It was 20 years ago today I started work. Proper work, not summer jobs – the start of professional life. The 40 odd year journey that fills the gap between youthful exuberance and death.

My keen eyed reader will have noticed that I started work precisely 5 days after my graduation. Not exactly a relaxing summer of sun and exploration. Thing was, I had to start work. Couldn’t afford to do anything else, we didn’t have the money for me to go a-wandering or ponce about doing a PhD.

It wasn’t all bad news. I got precisely the job I wanted. Working BT’s software centre in Glasgow that was, at the time, called GSSEC. And the news got better. I arrived on my first day, thin, gorgeous with luxuriant hair and piercing blue eyes and, I suspect, a fairly horrible tie, and was sent immediately on a UNIX course. Unlike the girl in Jurassic Park, it was UNIX and I didn’t know it. If I remember correctly, if was HP-UX. And I loved it. You never really forget the first time you pipe something into grep.

My first desktop was a DECStation 2100 that connected to a VAX. It took about 10 minutes to start up – much like the Windows machines of today. I could do lots on it. I could email other people in the company (no one else I knew had email), I could edit documents using LaTeX (look it up kids, it rocks) and I could write C code and, wait for it, connect to an Oracle 5 database.

Kernighan and Ritchie

Tell kids toay to dealloc their own memory and they simply won't believe you

It was a great place to start work. People did things right and there was a lot of talent. Many, many of the people I worked with then have gone on to great things. Some of them are still stuck working with me now. I have a lot to thank that individual for but he wouldn’t thank me for naming him, despite the fact that the chances of him reading this are precisely zip.

Again, I’m not going to meander through 20 years of self-indulgent, uninteresting career ‘highlights’. Instead I’ll be equally boring about something else.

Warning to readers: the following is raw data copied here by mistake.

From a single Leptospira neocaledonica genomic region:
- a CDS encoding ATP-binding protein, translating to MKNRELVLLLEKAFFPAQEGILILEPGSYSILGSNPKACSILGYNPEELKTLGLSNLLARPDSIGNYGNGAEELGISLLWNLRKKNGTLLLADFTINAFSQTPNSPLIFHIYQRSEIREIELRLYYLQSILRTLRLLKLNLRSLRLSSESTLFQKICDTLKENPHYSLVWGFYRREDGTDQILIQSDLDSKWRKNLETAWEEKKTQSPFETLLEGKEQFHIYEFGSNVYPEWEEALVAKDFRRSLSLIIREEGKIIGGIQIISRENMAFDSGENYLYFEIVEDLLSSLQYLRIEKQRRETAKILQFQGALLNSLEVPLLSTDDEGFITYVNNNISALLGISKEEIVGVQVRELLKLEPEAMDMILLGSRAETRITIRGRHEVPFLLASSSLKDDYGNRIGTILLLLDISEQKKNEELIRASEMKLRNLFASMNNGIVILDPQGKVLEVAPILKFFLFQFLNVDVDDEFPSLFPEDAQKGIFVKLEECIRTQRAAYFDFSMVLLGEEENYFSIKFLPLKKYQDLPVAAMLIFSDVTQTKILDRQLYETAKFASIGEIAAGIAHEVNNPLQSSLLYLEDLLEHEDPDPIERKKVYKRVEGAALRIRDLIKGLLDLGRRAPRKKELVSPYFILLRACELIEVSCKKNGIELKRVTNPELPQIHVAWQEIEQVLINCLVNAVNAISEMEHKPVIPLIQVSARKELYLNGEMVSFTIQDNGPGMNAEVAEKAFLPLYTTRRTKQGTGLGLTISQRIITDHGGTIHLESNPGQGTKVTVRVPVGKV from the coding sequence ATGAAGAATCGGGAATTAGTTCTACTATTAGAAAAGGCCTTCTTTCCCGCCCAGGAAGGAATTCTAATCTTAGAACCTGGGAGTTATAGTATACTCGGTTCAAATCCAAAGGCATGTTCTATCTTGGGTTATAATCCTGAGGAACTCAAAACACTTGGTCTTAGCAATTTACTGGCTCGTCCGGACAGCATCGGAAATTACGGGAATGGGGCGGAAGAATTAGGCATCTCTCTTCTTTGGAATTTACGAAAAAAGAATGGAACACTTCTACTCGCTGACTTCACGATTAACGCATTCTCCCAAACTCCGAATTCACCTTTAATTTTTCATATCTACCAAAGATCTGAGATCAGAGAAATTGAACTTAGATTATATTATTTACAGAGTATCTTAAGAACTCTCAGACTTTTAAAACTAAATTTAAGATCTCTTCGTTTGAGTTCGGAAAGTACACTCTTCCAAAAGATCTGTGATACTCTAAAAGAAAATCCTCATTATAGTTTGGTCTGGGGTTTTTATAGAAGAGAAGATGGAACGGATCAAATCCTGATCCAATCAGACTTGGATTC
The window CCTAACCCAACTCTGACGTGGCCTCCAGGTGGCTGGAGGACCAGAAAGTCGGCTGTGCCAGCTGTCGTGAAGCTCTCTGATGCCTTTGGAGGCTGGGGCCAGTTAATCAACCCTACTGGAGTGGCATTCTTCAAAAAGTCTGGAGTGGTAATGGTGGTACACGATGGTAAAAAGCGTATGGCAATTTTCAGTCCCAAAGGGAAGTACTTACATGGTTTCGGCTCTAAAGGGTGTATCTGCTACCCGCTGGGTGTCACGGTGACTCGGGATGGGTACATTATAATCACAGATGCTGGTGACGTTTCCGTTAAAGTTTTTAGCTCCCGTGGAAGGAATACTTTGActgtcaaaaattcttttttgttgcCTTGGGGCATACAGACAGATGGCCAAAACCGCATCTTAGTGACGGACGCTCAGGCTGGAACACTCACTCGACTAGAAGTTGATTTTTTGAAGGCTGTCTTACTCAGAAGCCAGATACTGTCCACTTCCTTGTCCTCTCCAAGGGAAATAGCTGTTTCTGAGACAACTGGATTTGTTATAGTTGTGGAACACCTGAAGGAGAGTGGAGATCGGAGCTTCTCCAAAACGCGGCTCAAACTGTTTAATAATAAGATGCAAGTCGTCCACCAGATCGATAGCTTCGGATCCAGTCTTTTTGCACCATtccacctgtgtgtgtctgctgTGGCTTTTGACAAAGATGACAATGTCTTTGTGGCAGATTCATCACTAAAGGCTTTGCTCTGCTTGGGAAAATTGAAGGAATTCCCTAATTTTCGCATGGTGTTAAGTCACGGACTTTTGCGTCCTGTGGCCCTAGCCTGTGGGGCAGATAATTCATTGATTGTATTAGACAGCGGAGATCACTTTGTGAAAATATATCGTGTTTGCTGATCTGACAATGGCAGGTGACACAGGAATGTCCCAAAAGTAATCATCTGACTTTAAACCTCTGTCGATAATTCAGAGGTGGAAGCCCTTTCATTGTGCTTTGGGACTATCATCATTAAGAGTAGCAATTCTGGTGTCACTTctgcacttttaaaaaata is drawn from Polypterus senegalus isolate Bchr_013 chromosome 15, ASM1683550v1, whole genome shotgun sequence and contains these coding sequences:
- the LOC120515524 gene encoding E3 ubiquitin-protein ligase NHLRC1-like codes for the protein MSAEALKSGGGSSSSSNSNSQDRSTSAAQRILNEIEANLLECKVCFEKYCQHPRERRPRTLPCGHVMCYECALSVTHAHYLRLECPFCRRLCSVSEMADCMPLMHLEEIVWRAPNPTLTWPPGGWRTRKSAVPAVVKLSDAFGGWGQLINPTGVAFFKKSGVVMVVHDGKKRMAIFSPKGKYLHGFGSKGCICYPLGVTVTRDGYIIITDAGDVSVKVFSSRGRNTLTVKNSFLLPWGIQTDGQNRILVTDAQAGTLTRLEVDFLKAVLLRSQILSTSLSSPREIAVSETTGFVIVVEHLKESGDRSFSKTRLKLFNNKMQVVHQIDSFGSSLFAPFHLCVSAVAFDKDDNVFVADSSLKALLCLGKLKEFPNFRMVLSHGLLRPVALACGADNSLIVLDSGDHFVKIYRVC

You’d think after 20 years in IT I’d have some sagely advice about something or other; “always do this”, “never do that”, “don’t employ him”. Well, afraid not – instead I’ll go with two very simple things.

There is nothing new

Or to put it another way, I could achieve just as good results with the tech I had available 20 years ago as I could today. Doing it well isn’t related to what you use – it is always how you use it. Be very careful of anyone who is an evangelist for a single technology. They almost never matter. After all, the two most important steps in any development work are 1) knowing what it is you are supposed to do and 2) making sure it does that. What comes between can pretty much be done any way you like.

Oh, and, XML is a bloated waste of space…

People are the most important thing

Sounds a little trite doesn’t it? Well, tough. Thing is, in whatever you are doing, your ability to interact with people will govern your success far more than how clever you are or what tech you are good at. The technology simply doesn’t matter as much as relationships between people. I am lucky enough to work with a lot of people who know me quite well. After observing me for a while at work, one of them bought be a T-Shirt that simply said “Chunter, chunter, chunter, charm, charm, charm”. There you go, that’s my advice after 20 years of professional life, learn to chunter and charm. Obviously, it’s not something that everyone is capable of learning, so, for some of you, you just need to get REALLY clever at something or other and hope that people can put up with you gently rocking in your chair muttering to yourself.

I’ve chuntered on about this kind of thing before so my insistence that people are the most important thing is at least consistent.

And, finally, in those 20 years – the people have been the most important thing to me. I’ve met some wonderful people to go with the hundreds of total idiots. But the wonderful ones have made it very enjoyable, have been a constant source of support and entertainment and this post is specifically to thank them. Thank you one and all. You know who you are.

No, not you. Idiot.

20 years. Bloody hell. Here’s to the next 20, looking forward to it, have a great job, work with some great people and, I think, haven’t lost too much of the enthusiasm I had on 16th July 1991.

cat mylife.txt | grep “good bits” > blog.txt